Door: Justin LaFleur, Lehigh Sports Communications
This fall, there are four Dutchmen on Lehigh’s hockey list.
While four years ago Havas Link It was a first in the program’s history and today the pipeline is as robust as ever. It’s a pipeline that has struggled even during the pandemic – a testament to Lehigh and its field hockey program.
Havas (Maastricht) will return this fall in her fifth year and go to high school. Carpentry Sarah Pontes (Old Biggerland), student Lotte Smoreenberg (Rotterdam) and new students Guusje Hogendoorn Apeldoorn is also called the homeland of the Netherlands. How did they find Lehigh?
Their stories are similar in some ways, but different in others.
“Every Dutch student who wants to study in the United States is married to an agency in the Netherlands,” Havas says. “The agency is responsible for matching you with different universities. I had to make a video of myself playing, and I had to take the SAT and TOEFL, which is an international test of English.”
From there, the Havas profile was created by the agency, which was sent to several college coaches in the United States.
“So it’s just a matter of waiting to see what the coaches are up to and interested in having you on their team,” Havas said. I had six or seven schools that said they might have a place for me.
“Lehigh was one of the first schools to show an interest.”
Mountain Hawks’ business philosophy is developing in the Netherlands, just like all student-athletes.
“We strive to find those who not only fit our culture, but enhance our culture,” said Lehigh’s coach. Caitlin Dallmayr. “It takes a lot of work to find a student-athlete who is willing to take a closer look at our program, and chooses to not only see the potential growth of the program, but also He Program growth.
For this reason, Havas was strongly drawn to Lehigh – the impact he could have on the course of the reconstruction program (which she certainly did).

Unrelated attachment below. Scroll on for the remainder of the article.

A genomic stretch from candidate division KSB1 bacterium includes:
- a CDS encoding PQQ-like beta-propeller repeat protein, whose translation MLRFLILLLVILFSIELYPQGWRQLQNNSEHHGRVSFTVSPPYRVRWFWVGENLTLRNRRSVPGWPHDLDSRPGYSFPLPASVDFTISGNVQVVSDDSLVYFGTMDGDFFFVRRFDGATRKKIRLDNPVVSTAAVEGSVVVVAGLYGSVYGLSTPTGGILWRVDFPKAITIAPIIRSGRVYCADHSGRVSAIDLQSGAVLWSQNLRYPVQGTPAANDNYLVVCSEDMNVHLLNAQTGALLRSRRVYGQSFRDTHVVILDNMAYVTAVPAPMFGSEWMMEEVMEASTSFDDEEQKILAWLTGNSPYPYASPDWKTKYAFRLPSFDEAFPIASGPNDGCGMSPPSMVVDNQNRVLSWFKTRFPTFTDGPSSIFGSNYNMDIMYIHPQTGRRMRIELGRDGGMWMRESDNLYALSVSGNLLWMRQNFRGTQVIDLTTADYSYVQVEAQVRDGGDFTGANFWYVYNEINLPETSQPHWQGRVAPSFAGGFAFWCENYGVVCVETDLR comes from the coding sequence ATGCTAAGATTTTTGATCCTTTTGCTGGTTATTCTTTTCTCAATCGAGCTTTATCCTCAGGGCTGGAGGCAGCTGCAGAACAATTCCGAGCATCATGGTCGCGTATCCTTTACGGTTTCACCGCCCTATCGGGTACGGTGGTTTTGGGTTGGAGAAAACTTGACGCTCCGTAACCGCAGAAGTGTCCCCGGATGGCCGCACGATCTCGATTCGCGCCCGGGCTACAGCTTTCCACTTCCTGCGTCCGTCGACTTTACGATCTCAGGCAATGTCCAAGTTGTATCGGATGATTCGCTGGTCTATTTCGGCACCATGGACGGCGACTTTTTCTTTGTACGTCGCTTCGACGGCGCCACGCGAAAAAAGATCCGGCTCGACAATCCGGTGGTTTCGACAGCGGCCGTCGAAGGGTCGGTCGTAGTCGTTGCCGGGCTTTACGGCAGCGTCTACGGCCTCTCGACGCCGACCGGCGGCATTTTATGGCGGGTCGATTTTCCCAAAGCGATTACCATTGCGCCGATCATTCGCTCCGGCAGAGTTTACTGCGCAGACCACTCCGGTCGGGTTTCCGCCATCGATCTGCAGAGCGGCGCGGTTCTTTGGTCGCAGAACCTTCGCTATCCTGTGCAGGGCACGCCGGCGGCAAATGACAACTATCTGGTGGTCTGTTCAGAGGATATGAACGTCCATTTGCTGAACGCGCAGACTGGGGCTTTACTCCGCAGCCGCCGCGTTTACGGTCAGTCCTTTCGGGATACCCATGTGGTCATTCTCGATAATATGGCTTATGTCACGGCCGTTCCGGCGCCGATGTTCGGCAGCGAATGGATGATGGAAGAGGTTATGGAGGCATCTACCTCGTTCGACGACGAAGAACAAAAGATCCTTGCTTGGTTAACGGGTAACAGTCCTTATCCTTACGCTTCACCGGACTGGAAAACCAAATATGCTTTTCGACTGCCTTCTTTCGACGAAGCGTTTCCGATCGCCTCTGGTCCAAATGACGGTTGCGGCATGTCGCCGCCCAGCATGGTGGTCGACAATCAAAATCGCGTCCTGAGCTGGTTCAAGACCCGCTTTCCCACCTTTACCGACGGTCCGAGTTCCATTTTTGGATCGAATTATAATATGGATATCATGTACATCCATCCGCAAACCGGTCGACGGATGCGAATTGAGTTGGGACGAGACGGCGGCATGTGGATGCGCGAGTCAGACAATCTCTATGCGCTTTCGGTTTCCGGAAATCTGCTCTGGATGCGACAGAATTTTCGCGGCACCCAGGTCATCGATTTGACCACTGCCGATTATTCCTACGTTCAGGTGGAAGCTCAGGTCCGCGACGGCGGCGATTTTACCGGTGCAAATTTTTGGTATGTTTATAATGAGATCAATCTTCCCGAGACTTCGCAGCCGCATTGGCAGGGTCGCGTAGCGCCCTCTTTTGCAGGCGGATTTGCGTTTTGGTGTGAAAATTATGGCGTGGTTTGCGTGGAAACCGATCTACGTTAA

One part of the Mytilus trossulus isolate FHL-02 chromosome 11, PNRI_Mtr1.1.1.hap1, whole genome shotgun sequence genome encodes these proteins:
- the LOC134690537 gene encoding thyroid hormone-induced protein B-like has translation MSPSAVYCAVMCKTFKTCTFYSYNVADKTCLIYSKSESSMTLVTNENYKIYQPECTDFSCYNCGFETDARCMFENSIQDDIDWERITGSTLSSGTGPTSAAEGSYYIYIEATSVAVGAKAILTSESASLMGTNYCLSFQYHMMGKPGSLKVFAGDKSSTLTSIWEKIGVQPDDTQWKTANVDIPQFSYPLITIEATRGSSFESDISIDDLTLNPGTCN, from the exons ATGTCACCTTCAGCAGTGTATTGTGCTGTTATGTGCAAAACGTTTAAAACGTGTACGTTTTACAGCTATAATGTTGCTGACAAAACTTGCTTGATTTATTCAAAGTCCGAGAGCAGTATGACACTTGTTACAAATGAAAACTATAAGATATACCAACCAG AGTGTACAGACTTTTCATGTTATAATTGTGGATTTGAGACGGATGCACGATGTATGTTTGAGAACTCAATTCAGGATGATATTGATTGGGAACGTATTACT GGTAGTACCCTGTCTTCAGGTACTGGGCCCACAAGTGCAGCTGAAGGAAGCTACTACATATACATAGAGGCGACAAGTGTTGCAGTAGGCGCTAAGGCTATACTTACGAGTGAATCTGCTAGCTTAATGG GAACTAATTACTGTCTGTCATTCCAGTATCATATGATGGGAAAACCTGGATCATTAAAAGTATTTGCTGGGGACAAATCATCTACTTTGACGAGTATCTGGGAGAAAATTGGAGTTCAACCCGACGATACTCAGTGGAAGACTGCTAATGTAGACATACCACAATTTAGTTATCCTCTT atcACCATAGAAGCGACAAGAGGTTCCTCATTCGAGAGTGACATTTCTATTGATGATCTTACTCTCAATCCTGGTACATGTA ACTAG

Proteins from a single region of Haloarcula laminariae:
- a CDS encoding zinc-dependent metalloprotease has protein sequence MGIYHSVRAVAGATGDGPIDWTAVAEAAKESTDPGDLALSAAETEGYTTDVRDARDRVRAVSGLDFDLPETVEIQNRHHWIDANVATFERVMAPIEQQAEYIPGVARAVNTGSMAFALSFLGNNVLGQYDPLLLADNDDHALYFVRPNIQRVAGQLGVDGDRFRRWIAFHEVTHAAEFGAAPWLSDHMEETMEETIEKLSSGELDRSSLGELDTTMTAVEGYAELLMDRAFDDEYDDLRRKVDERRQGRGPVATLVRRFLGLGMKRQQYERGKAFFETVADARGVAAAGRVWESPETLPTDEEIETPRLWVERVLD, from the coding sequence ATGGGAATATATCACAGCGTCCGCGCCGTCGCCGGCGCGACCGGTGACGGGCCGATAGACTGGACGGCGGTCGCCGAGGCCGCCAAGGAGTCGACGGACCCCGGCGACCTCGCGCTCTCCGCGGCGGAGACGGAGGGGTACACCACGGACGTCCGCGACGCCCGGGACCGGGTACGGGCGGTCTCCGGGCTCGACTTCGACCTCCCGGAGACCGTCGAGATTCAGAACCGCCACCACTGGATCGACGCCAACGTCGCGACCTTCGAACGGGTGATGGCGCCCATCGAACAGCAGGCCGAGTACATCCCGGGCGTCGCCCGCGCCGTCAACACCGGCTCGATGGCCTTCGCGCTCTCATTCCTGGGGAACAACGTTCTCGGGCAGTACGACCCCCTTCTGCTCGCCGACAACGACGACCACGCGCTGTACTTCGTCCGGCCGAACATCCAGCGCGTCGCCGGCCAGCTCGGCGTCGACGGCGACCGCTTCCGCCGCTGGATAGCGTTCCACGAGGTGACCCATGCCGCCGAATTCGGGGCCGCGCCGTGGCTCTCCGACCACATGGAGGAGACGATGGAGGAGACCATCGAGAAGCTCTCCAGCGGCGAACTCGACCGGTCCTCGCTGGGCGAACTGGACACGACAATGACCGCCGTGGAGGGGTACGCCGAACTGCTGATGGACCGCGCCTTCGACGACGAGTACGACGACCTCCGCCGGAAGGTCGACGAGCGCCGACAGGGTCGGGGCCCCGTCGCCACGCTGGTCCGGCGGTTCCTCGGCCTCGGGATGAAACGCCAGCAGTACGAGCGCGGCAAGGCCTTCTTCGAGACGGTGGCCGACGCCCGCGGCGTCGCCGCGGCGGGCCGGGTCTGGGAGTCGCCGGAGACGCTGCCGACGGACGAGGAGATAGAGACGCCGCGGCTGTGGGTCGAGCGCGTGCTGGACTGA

“The decision to choose Lehigh was not too difficult as Skype conversations with Coach sounded very attractive,” Havas said. “I felt like it was a bigger picture… something bigger than me. Lots of other conversations [with other schools] A man we expect to be champions in every season. What I liked about Lehigh is that there was so much room to grow and so much room to build a better program. “
From the start, Havas was intent on making a decision almost entirely, relying heavily on long and exhaustive conversations with his college coaches.
“Lehigh’s coaching staff mostly told me about the campus, the team, and the culture,” she said. “I did the same with other schools. You eventually get offers to schools and it’s time to make a decision.”
Two years after Havas, Bonthuis found herself in a similar situation – through an agency to get her name in the Division I field hockey programs in the United States.
The only, but important, difference for Ponthos is that she decided to visit.
“In November of my last year of high school, my dad and I visited schools so I could see the campus, the environment, and the people there,” Sarah said. “I had to make a decision in a week. When I got back, my dad and I had seven hours, so I made a list of all the pros and cons.
When we got to Amsterdam, he made the decision.”
Lehigh addresses prospective student-athletes in a number of ways. Havas chose Lehigh almost confidently, while Bonthuis also chose Lehigh after a personal visit.
“The campus is beautiful,” Pontes said. “When I walked, I saw myself walking there” [next year]. “
During her visit, Pontos met only the Dutch players of the team at that time – Havas, along with Sophie Melinck (Van de Pelt).
“It’s sold out,” said Ponthes. “Lehigh was the place to go.”
Compared to the hypothetical recruitment of the Havas, the Ponthuis experiment was a different path to the same outcome.
“Sarah attended American schools, so we met her and communicated with her and her family,” Dallmeier said. “Then we then planned a recruitment trip to Holland and were able to see her again in her playing environment, which was a great experience for us.”
The similarities and differences in hiring Havas and Bonthuis is indeed an example of the unique recruitment process from the Netherlands.
“Every day we receive different profiles from different agencies highlighting international athletes who are excited to come to the United States,” Dallmayr said. “We sort through them and find the academically qualified student-athletes first, then move on to evaluating the game movie. The game movie can be a challenge because it is easy to show your strengths and hide your weaknesses by simply showing them.”
“You can’t get a realistic picture of the athlete from a few clips of the movie, so there’s a lot of risk in the process. We had to base our decision on moving Lenke to Lehigh from the movie, checking references and making Skype calls (now Zoom calls).”